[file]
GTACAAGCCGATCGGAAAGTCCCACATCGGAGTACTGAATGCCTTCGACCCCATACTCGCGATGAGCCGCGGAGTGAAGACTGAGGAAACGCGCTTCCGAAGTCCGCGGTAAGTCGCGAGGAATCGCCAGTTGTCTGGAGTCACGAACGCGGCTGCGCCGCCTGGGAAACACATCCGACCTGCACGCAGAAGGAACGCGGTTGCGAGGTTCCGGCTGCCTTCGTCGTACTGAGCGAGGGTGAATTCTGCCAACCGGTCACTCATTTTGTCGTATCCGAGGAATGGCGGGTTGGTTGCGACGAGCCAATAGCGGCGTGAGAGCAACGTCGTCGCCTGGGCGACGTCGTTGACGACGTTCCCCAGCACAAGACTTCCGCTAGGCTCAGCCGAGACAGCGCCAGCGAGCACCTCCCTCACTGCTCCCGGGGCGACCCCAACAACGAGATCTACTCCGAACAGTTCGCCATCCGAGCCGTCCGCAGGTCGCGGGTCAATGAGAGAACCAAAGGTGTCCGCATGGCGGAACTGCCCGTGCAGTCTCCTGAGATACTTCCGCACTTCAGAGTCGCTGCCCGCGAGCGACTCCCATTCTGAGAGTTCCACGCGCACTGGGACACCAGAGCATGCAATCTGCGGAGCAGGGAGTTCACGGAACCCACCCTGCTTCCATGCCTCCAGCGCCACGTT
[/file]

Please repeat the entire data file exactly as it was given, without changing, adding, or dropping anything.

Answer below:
GTACAAGCCGATCGGAAAGTCCCACATCGGAGTACTGAATGCCTTCGACCCCATACTCGCGATGAGCCGCGGAGTGAAGACTGAGGAAACGCGCTTCCGAAGTCCGCGGTAAGTCGCGAGGAATCGCCAGTTGTCTGGAGTCACGAACGCGGCTGCGCCGCCTGGGAAACACATCCGACCTGCACGCAGAAGGAACGCGGTTGCGAGGTTCCGGCTGCCTTCGTCGTACTGAGCGAGGGTGAATTCTGCCAACCGGTCACTCATTTTGTCGTATCCGAGGAATGGCGGGTTGGTTGCGACGAGCCAATAGCGGCGTGAGAGCAACGTCGTCGCCTGGGCGACGTCGTTGACGACGTTCCCCAGCACAAGACTTCCGCTAGGCTCAGCCGAGACAGCGCCAGCGAGCACCTCCCTCACTGCTCCCGGGGCGACCCCAACAACGAGATCTACTCCGAACAGTTCGCCATCCGAGCCGTCCGCAGGTCGCGGGTCAATGAGAGAACCAAAGGTGTCCGCATGGCGGAACTGCCCGTGCAGTCTCCTGAGATACTTCCGCACTTCAGAGTCGCTGCCCGCGAGCGACTCCCATTCTGAGAGTTCCACGCGCACTGGGACACCAGAGCATGCAATCTGCGGAGCAGGGAGTTCACGGAACCCACCCTGCTTCCATGCCTCCAGCGCCACGTT